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Article
February 26, 1916

TRANSFUSION OFBLOOD WITH SPECIAL REFERENCE TO THE USE OF ANTICOAGULANTS

Author Affiliations

NEW YORK

From the Laboratory of Clinical Pathology, Department of Medicine, College of Physicians and Surgeons, Columbia University, New York.

JAMA. 1916;LXVI(9):618-624. doi:10.1001/jama.1916.02580350006002
Abstract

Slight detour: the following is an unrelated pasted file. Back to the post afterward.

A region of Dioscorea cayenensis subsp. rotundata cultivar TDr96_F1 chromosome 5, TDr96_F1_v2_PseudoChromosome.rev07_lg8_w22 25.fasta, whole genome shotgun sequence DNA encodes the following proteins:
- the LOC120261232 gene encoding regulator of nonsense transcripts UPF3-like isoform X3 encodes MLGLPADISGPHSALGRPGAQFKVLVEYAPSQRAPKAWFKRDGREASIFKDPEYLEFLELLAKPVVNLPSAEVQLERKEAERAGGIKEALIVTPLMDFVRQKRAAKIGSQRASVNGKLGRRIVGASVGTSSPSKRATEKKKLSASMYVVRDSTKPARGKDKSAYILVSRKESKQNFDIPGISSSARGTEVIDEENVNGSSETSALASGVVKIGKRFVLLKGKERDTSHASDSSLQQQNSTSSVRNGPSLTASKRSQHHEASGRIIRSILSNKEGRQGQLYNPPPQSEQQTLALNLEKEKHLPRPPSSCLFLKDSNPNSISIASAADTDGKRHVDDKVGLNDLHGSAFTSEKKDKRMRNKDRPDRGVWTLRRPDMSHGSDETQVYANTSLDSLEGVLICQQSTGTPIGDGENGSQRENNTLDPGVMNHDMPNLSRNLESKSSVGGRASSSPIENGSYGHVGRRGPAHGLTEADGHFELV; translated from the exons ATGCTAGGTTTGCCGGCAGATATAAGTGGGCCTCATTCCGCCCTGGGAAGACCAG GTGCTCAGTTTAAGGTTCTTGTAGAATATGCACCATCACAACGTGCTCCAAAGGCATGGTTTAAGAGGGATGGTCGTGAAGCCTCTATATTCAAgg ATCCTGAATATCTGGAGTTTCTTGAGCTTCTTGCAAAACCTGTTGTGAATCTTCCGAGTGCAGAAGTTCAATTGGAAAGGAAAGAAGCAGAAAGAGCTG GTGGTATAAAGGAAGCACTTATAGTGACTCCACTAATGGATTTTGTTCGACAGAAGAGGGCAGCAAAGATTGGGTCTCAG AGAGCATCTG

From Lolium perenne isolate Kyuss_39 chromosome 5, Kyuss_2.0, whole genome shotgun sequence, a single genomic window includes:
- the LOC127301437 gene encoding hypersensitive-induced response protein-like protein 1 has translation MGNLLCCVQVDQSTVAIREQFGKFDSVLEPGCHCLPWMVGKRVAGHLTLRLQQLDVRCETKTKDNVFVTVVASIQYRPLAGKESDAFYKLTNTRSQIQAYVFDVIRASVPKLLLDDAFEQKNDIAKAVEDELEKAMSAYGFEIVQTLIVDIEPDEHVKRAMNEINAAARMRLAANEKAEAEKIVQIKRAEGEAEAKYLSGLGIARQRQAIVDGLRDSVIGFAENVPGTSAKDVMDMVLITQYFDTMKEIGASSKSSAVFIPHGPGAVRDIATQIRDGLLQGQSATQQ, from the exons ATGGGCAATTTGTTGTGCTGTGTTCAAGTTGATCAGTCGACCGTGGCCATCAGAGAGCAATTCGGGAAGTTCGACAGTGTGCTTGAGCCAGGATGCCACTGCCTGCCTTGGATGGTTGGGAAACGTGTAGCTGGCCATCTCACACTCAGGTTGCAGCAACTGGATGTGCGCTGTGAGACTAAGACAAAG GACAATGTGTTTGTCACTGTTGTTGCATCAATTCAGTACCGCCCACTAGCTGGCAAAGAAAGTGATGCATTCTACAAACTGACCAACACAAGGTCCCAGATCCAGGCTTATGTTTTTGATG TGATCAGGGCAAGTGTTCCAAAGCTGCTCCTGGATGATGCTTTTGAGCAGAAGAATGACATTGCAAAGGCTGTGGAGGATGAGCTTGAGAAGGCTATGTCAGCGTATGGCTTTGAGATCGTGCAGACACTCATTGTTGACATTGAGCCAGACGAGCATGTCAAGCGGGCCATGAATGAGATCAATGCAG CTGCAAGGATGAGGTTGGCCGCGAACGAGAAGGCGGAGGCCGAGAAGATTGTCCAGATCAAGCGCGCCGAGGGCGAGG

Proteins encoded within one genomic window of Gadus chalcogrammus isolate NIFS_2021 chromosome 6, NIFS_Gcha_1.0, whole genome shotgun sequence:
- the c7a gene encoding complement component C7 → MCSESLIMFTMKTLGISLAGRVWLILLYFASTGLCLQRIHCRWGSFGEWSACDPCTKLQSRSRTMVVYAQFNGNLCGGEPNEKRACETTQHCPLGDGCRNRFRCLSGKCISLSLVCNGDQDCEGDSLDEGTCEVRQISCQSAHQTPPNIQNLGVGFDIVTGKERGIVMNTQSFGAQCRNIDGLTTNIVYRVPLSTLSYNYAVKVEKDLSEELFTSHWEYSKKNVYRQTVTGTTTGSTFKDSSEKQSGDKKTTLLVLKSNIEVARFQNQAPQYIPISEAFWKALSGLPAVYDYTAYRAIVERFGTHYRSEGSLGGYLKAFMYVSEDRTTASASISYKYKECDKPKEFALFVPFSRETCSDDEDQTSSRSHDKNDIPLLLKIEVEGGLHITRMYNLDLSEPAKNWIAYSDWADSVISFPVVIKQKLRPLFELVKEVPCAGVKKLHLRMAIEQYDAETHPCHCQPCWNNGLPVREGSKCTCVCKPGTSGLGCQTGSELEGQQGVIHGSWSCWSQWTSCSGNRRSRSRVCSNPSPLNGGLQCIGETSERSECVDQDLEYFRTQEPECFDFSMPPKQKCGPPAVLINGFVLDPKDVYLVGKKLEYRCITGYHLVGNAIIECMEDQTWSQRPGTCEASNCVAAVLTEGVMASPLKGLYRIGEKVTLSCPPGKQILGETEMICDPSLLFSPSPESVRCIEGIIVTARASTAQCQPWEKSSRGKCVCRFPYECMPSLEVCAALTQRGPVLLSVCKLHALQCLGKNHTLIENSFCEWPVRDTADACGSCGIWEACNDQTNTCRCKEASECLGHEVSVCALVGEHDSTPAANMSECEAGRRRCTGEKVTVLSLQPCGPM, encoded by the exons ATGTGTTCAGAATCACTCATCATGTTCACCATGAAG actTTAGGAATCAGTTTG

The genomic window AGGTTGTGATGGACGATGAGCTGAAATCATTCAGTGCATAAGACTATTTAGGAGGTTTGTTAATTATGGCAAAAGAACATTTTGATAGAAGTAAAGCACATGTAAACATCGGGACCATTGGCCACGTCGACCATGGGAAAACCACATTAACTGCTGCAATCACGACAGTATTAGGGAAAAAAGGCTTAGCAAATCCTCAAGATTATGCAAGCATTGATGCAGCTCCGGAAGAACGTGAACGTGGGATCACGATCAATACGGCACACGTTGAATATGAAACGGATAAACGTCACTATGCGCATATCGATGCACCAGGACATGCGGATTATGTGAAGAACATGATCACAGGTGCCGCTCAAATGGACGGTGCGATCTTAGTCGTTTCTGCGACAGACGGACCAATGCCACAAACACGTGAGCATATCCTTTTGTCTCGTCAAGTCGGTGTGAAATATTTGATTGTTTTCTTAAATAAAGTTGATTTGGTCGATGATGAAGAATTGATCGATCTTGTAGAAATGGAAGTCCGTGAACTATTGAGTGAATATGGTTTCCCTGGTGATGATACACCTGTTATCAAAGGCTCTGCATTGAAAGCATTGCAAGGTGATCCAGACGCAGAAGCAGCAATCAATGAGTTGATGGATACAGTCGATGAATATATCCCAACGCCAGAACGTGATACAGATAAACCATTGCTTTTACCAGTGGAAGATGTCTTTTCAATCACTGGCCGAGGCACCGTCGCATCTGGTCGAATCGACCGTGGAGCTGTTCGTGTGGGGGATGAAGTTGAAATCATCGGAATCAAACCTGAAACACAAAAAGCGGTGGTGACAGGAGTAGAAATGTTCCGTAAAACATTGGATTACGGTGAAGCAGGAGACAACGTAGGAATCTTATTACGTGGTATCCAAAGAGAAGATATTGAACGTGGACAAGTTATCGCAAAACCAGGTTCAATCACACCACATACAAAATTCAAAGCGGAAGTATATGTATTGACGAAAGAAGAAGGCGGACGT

We previously reported1 a method of transfusing blood by means of specially constructed pipets and cannulas designed for use with either a lining of hardened paraffin or a preliminary internal coating of an anticoagulant solution such as leech extract or herudin2. During the past eighteen months we have experimented with various anticoagulants other than paraffin and herudin, with a view to determining the best anticoagulative agents for purposes of transfusion. We desire here to report the results of these experimental transfusions and to summarize the theoretical and practical advantages of the anticoagulants which we have studied; and in order to make more evident at the outset the practical bearing of this study, we propose, first, to discuss briefly the present status of blood transfusion as a rational therapeutic procedure, and to call attention to certain aspects of this problem which are not usually taken into consideration. It is

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